• ## Outreach

From: Wong Li Zhe (Wong.LiZhe_at_student.imu.edu.my)
Date: Tue Dec 06 2016 - 18:03:04 CST

Hi Ashar,

Many thanks for your detailed explanation.

Not sure why but I didn't get any transformation matrix from Superpose, hence, I couldn't view it using VMD.

Anyway, I used another server (PROSMALS3D) to run alignment and etc as what has been suggested by you.

Managed to edit the PDB file manually using Excel and removed those unwanted residues.

Prior to superimpose both protein structures on VMD, I tried converting from Excel to PDB but somehow it doesn't work with all those funny alphabets present in the file.

I wonder do you have any insights on this?

I have tried online conversion and it doesn't work.

Any thoughts on this?

Best regards,

Li Zhe

________________________________
From: Ashar Malik <asharjm_at_gmail.com>
Sent: Thursday, 1 December, 2016 4:42:56 PM
To: Wong Li Zhe
Cc: vmd-l_at_ks.uiuc.edu
Subject: Re: vmd-l: Superimpose

Hi,

If you have used superpose to compare your two structures, as an output Superpose gives a transformation matrix (4x4). You can load both structures into VMD. You can then load the transformation matrix into vmd. You can then move one structure by applying the transformation matrix on it. You will then be able to see the two aligned structures.

If you don't want to view superpose's output you can calculate your own. To this -- do the following.

Open structure 1 in VMD.
Look for sections of structure that form an alpha helix. If you see a section in the display that makes an alpha helix press 1 on the keyboard and using your mouse click on one of the residues in the helix. When you click VMD will generate a label of the residue number. Note that residue number. Say that number is 77. Probably 2-3 residues after residue 77 and before residue 77 are also involved in the helix. Which means residue 73 to 80 from structure 1 are in the helix. Note these numbers.

Delete the structure and load structure 2 in VMD.
Repeat the same exercise as you did with structure 1. If you know what should align across the two structure good, if you don't take note of an alpha helix forming set of residues like in the previous case. Say you identify residue 384. For equivalence purpose if you selected 7 residues in the previous case [73 to 80] select seven residues from this structure. So if residue 384 is of interest, select 380 to 387. Take a note of these.

Now you have two selections. The residues in these selections i.e. 73 to 80 in structure 1 and 380 to 387 may or may not be the same. This means that you still need to find something common --- this is your alpha carbons or backbone atoms which would be common between the two selections.

Close VMD
Open vmd
load structure 1 (across which you liked residues 73 to 80)
load structure 2 (across which you liked 380 to 387)
--------------------------------------------------------------------------------------
use the following commands:

set sel0 [atomselect 0 "resid 73 to 80 and name CA"]
set sel0_all [atomselect 0 all]
set sel1 [atomselect 1 "resid 380 to 387 and name CA"]
set mx_ [measure fit \$sel0 \$sel1]
\$sel0_all move \$mx

--------------------------------------------------------------------------------------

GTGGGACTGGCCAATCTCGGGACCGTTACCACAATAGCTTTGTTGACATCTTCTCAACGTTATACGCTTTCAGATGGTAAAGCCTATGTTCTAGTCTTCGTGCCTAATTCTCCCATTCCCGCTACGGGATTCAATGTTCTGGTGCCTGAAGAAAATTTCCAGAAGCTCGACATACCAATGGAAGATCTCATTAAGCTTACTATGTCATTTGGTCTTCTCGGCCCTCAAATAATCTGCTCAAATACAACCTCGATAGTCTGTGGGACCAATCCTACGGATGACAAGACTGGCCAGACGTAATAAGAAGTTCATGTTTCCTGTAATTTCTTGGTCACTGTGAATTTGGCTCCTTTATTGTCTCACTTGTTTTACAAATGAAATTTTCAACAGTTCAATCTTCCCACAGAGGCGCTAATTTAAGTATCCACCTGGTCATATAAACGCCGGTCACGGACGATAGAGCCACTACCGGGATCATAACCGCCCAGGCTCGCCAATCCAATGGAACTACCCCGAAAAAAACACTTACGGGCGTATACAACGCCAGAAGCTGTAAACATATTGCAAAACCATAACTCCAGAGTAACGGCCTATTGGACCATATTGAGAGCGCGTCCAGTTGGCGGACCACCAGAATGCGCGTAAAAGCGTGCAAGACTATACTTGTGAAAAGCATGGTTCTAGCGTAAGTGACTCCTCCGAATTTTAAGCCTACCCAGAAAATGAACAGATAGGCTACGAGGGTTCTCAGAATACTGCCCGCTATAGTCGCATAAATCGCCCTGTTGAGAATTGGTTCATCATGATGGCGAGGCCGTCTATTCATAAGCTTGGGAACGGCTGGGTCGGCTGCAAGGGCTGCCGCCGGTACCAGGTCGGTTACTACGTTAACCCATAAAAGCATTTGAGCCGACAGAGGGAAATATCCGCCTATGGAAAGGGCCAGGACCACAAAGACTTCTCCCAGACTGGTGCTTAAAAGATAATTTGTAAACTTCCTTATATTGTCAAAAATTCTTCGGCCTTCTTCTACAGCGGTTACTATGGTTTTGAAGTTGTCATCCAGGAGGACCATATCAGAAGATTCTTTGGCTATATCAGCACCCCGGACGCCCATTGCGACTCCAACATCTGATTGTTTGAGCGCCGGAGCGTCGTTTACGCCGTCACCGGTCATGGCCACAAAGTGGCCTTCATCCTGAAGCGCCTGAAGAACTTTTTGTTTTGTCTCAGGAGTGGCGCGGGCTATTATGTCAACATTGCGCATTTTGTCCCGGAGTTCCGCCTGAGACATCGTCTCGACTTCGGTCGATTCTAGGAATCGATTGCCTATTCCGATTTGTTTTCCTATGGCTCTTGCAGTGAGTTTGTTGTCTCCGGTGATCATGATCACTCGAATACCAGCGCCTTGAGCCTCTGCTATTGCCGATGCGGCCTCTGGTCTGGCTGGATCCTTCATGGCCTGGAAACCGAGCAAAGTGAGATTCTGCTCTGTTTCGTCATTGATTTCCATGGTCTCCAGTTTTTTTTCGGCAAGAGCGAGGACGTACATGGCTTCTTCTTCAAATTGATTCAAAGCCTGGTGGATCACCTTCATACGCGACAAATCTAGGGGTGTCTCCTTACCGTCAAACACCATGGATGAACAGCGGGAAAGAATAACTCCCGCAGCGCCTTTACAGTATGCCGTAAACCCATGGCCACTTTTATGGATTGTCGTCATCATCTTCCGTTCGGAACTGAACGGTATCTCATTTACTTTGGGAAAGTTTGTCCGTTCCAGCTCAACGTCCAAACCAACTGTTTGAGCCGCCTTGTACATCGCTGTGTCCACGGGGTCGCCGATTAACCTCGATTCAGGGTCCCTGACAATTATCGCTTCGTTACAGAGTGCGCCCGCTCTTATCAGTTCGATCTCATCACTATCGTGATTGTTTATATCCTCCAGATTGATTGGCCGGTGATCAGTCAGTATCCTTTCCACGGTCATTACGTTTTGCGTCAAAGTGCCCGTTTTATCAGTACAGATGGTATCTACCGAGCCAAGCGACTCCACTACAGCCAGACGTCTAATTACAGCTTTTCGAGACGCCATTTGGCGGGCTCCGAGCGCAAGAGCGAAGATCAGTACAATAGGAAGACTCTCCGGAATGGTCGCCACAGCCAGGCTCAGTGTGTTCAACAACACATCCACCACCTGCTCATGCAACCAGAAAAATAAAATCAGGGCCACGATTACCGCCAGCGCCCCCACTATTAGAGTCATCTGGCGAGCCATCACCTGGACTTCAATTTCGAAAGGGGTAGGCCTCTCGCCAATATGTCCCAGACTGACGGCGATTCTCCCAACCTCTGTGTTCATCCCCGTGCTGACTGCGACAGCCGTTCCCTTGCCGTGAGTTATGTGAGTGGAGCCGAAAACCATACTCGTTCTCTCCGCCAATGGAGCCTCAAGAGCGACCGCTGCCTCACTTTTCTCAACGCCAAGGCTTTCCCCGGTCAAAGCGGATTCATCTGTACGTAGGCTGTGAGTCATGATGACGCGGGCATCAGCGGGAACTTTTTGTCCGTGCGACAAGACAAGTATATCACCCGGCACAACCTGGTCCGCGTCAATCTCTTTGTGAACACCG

Now your VMD display window will show the structure 1's residue 73 to 80 aligned with structure 2's residue 380 to 387.
This way you can choose what ever par from structure 1 to align with whatever part from structure 2.

If you really want to do it your way and edit the PDB so that the two structures are similar size-- you can do it manually delete lines for residue 830 till 1304 or do this :

close VMD if its open.
Open VMD
Load the larger structure into VMD:

use the following command:

set sel0 [atomselect 0 "resid 1 to 829"]
\$sel0 writepdb reduced_structure.pdb

The above will create a new pdb file called reduced_structure.pdb which will only have residues 1 to 829 of the larger structure. Assuming there are no missing residues across the two structures, they should now be compareable (as long as you stick to the backbone atoms like entire backbone or CA etc). Including the side chains would still result in a different number of atoms. However this is a bad way to do it. You should know before hand which part to align, if you don't know you should use programs like Superpose to decide how to do this. Simply truncating a portion of the structure to fit your need is not the correct way. As a result of this truncation you may end up with a very poor match.

Summary:
If you don't know which parts align - use Superpose to align and use the transformation matrix in its output to move 1 structure onto the other.
If you know which sections across the two structures align, use the method I stated above.
If you want to cutoff a part of protein - do it by proper consideration instead of just editing a structure.

Hope this helps.

Best,
/A

p.s. when I say run the commands - you have to use the command line window (in windows this would be a dos like screen in the background), in linux/mac it would be the shell. Hit enter to get the prompt and type away. If you are not comfortable with that - goto extensions menu in VMD main and select TKconsole and enter commands there.

On Thu, Dec 1, 2016 at 6:53 PM, Wong Li Zhe <Wong.LiZhe_at_student.imu.edu.my<mailto:Wong.LiZhe_at_student.imu.edu.my>> wrote:

Dear VMD users,

I would like to superimpose 2 protein structures.

It is however, they are of different size, 1304 and 829 respectively.

I wonder how can I edit the PDB file manually in order to view them in VMD?

I have tired using SuperPose version 1.0 to superimpose the structure, but I would like to view it in VMD.

Any suggestions on how I should edit the protein sizes?

Best regards,

Li Zhe

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